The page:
You may not have noticed but the World Wide Web turned 25 two days ago. On March 12, 1989 Tim Berners-Lee wrote a proposal which defined the beginnings of the World Wide Web. Here is a brief World Wide Web history and the history of the internet too.
The last paragraph implies that the World Wide Web and the internet are different. This is true. As the World Wide Web was first being conceived the internet had already been around for 20 years. Many people use these two terms interchangeably, but they are not the same thing.
What's the difference?
The World Wide Web is a system of hyperlinked documents that uses the internet's infrastructure to move data. The internet is a 'network of networks' all interconnected to allow data to travel all over the world. So the World Wide Web uses the internet to transport data but they are two distinct things.
If you think you are internet savvy try this internet quiz.
Where was the internet conceived and developed?
In the United States. The ARPANet was the beginning of what we know today as the internet. It was developed and first used in 1969. Four universities - UCLA, UC Santa Barbara, Stanford and the University of Utah each had a computer that was connected to the ARPANet. The first message sent over the network was 'login.' The 'l' and the 'o' made it, and then the system crashed, so the first actual transmission was 'lo.' The ARPANet was the world's first packet-switched network, which means it could be connected to more than two computers and be able to communicate with any of them because the destination address for each packet resides in the packet itself.
The internet was a follow-on project to ARPANet which began in 1983. The internet originally used six top-level domains. .com, .gov, .mil, .net, .org and .edu. Today there are hundreds of top-level domains. Each country has its own top-level domain and there are many others that have been created.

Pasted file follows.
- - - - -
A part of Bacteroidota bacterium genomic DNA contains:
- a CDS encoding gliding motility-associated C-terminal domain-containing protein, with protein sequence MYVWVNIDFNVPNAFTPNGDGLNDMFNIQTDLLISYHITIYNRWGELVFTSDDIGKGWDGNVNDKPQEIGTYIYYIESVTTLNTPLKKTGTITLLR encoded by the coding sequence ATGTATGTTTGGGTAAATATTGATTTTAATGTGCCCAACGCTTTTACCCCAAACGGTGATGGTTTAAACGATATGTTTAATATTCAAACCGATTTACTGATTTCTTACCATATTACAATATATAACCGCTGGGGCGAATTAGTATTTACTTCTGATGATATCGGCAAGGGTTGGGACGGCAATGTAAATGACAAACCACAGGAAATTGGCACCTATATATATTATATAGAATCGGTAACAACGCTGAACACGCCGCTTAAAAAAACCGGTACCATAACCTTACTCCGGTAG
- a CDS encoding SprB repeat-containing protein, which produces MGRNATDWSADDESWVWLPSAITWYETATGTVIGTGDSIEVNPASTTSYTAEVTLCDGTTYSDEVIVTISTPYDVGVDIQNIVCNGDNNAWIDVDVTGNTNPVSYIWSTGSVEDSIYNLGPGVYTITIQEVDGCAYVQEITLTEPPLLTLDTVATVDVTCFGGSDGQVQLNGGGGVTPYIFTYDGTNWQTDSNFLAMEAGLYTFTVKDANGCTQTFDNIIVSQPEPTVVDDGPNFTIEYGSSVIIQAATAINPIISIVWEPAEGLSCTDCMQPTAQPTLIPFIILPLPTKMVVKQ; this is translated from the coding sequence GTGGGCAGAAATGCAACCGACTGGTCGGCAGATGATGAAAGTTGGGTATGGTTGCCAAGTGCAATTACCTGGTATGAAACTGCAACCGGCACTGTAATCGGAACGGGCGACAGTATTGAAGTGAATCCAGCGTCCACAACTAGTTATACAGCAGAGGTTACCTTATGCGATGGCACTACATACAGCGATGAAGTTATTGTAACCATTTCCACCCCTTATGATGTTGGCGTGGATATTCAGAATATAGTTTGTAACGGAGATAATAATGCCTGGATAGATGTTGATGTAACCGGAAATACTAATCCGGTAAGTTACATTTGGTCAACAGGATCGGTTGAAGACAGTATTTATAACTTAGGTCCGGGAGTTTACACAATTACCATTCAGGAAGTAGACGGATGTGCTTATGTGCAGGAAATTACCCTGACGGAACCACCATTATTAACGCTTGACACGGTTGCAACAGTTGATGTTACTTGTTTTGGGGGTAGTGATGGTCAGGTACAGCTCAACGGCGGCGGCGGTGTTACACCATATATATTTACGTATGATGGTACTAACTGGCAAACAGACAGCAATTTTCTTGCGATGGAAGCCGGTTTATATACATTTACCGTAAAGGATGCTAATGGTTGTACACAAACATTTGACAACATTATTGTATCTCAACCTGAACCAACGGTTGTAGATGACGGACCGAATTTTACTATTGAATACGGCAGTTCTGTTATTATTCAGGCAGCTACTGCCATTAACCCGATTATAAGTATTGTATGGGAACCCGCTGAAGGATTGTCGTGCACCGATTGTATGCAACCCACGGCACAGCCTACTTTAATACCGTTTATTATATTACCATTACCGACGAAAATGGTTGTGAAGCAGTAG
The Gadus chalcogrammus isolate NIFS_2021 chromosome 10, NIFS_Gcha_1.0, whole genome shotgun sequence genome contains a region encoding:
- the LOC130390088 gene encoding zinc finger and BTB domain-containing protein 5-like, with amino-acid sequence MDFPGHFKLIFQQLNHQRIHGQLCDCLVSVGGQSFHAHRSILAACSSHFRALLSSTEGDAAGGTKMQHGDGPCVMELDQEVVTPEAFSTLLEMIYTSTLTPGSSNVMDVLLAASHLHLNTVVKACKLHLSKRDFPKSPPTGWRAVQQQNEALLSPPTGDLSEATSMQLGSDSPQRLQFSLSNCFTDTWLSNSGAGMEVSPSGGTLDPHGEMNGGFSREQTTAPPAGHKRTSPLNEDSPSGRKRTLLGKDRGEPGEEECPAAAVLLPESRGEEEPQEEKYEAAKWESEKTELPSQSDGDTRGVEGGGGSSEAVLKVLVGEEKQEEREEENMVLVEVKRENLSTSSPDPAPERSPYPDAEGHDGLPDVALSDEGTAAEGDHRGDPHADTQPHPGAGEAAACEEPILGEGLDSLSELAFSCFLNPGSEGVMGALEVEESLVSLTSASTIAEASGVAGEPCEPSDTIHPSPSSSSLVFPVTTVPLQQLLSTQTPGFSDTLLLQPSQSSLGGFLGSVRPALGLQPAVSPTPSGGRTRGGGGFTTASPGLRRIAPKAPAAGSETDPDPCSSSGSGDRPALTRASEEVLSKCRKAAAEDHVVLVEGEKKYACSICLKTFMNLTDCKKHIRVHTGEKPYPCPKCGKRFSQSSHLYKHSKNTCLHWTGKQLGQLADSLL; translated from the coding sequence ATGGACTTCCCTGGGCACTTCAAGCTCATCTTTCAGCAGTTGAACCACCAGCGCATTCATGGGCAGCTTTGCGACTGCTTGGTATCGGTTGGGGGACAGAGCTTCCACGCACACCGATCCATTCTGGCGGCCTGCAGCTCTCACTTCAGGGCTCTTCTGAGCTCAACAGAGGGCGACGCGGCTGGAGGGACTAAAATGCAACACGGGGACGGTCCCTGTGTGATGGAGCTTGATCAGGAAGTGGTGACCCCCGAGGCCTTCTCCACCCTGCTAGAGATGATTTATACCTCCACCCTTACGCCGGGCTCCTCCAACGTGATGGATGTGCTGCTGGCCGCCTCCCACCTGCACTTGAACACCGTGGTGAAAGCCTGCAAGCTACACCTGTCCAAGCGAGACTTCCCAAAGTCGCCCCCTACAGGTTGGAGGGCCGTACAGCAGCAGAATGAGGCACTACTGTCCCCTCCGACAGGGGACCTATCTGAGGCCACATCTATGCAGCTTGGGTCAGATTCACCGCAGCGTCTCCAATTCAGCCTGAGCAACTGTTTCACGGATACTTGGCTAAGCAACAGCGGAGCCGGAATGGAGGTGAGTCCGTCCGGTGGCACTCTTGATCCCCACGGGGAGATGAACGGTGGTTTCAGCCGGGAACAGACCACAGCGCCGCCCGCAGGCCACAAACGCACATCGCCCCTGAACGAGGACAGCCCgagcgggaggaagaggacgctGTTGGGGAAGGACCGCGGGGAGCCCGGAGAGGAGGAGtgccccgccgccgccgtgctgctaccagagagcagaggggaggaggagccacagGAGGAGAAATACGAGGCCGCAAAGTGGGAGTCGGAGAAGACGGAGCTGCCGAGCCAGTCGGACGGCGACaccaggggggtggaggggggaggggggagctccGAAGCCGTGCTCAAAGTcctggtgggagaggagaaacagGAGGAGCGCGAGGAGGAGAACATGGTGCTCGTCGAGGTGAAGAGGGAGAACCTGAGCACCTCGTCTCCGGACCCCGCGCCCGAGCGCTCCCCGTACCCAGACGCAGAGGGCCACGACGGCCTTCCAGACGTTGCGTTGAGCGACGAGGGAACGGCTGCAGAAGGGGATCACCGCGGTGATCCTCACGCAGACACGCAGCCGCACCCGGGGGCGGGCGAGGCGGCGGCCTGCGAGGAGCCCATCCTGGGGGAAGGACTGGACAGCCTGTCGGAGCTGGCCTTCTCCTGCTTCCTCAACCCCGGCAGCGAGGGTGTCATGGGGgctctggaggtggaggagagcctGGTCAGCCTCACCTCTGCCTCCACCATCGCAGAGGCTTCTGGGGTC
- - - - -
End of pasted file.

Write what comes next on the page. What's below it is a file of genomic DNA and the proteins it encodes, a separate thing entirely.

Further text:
Where was the World Wide Web conceived and developed?
In Switzerland. The World Wide Web came about to fill a need. Tim Berners-Lee worked ad CERN in Geneva Switzerland. He saw the need to connect users to documents they needed in an easy-to-use manner. He didn't invent the hyperlink, but he came up with the concept of interconnecting documents via hyperlinks - links that could be clicked which took the user to another document. In the World Wide Web world a web page is called a document. The document is accessed through software called a browser (like Firefox, Internet Explorer or Chrome). It has hyperlinks, or connections to other documents (or other locations in the same document) that you access by clicking.
The browser that made the World Wide Web popular was NCSA Mosaic which was a free download. It was developed by the National Center for Supercomputer Applications. Mosaic had a spinning globe which was copied on early browsers to indicate waiting for a website to respond. In the early days many people called WWW the "World Wide Wait" because it took a while on slower connections to get the response from sites and you saw that spinning globe a lot. Many early connections were via modems which were 56k baud (56 kilobits per second) or slower. In contrast, today we enjoy multiple megabits per second. It is common for people to have 20M baud (20 megabits per second) or more in their homes.
Now that you understand a bit about the history of the internet and the World Wide Web say Happy Birthday. To the World Wide Web, that is, not to the internet.
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